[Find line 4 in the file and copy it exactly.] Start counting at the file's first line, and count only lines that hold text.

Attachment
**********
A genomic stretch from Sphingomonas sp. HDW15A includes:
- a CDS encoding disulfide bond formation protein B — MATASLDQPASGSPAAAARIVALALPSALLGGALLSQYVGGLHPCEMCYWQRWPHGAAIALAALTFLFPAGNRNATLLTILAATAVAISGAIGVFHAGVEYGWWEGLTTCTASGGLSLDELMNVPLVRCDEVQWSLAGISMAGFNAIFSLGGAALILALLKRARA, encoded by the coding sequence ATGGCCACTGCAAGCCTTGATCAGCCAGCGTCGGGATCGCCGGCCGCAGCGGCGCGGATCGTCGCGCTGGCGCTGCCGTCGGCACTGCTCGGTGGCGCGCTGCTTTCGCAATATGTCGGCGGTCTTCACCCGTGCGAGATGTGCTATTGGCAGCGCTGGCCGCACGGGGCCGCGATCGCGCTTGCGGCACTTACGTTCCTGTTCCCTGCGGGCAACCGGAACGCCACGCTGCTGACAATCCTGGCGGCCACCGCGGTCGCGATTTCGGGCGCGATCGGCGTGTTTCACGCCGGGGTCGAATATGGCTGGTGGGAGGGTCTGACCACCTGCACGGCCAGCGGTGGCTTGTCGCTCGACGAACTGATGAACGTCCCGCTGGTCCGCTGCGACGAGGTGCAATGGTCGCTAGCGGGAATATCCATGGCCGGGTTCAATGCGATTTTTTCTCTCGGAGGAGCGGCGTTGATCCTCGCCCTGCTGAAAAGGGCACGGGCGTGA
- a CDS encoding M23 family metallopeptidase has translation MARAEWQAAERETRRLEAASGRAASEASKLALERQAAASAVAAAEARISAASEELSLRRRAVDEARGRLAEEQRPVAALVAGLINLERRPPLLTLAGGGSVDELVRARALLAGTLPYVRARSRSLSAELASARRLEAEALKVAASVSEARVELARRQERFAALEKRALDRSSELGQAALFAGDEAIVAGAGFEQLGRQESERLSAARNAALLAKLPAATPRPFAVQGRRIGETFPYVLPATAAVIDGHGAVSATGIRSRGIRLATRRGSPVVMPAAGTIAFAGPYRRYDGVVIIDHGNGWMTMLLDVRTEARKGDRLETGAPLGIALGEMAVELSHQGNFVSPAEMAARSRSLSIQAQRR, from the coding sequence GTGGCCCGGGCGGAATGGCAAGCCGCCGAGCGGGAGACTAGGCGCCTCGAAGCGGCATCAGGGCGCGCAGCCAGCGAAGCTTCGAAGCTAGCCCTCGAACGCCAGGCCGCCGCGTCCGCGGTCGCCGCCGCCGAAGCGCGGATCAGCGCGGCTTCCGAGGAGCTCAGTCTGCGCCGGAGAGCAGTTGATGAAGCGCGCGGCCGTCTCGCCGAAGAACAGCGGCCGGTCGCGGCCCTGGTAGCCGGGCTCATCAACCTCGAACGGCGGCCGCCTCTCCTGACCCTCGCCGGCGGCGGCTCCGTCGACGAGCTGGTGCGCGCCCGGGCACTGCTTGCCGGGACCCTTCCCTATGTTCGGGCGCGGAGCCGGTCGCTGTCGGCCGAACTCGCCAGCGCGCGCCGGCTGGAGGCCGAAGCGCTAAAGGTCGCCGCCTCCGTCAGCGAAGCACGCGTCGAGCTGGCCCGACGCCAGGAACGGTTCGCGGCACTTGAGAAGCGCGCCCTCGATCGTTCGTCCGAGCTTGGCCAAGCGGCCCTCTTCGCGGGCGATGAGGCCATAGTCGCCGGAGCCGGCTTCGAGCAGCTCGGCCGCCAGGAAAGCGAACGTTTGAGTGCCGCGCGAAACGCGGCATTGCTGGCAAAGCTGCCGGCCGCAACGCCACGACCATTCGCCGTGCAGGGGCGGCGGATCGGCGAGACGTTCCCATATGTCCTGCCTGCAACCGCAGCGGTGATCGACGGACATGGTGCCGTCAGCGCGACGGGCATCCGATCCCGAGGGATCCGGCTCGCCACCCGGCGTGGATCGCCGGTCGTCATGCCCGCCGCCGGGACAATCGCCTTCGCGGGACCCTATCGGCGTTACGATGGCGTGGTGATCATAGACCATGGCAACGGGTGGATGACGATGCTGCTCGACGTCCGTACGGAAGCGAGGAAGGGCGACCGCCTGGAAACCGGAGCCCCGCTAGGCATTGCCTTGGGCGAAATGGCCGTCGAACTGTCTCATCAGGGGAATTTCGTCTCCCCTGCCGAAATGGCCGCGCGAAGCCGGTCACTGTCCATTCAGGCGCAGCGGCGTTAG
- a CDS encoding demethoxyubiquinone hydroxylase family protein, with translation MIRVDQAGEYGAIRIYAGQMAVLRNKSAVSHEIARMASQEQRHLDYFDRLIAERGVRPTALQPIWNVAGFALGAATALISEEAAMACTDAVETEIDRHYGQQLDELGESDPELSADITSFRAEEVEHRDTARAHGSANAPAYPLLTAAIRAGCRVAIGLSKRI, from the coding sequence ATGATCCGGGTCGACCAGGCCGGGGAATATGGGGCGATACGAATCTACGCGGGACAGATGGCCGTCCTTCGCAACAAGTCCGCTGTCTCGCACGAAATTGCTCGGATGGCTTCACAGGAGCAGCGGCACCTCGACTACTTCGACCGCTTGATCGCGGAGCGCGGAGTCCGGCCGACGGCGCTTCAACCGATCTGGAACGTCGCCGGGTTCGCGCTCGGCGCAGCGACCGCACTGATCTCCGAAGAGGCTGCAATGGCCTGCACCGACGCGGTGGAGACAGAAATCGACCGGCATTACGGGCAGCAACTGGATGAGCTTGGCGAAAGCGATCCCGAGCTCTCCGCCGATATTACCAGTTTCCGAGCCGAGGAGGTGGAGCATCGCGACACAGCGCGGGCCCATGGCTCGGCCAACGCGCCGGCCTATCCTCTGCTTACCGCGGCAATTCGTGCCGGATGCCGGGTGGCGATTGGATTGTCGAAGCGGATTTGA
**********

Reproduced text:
- a CDS encoding demethoxyubiquinone hydroxylase family protein, with translation MIRVDQAGEYGAIRIYAGQMAVLRNKSAVSHEIARMASQEQRHLDYFDRLIAERGVRPTALQPIWNVAGFALGAATALISEEAAMACTDAVETEIDRHYGQQLDELGESDPELSADITSFRAEEVEHRDTARAHGSANAPAYPLLTAAIRAGCRVAIGLSKRI, from the coding sequence ATGATCCGGGTCGACCAGGCCGGGGAATATGGGGCGATACGAATCTACGCGGGACAGATGGCCGTCCTTCGCAACAAGTCCGCTGTCTCGCACGAAATTGCTCGGATGGCTTCACAGGAGCAGCGGCACCTCGACTACTTCGACCGCTTGATCGCGGAGCGCGGAGTCCGGCCGACGGCGCTTCAACCGATCTGGAACGTCGCCGGGTTCGCGCTCGGCGCAGCGACCGCACTGATCTCCGAAGAGGCTGCAATGGCCTGCACCGACGCGGTGGAGACAGAAATCGACCGGCATTACGGGCAGCAACTGGATGAGCTTGGCGAAAGCGATCCCGAGCTCTCCGCCGATATTACCAGTTTCCGAGCCGAGGAGGTGGAGCATCGCGACACAGCGCGGGCCCATGGCTCGGCCAACGCGCCGGCCTATCCTCTGCTTACCGCGGCAATTCGTGCCGGATGCCGGGTGGCGATTGGATTGTCGAAGCGGATTTGA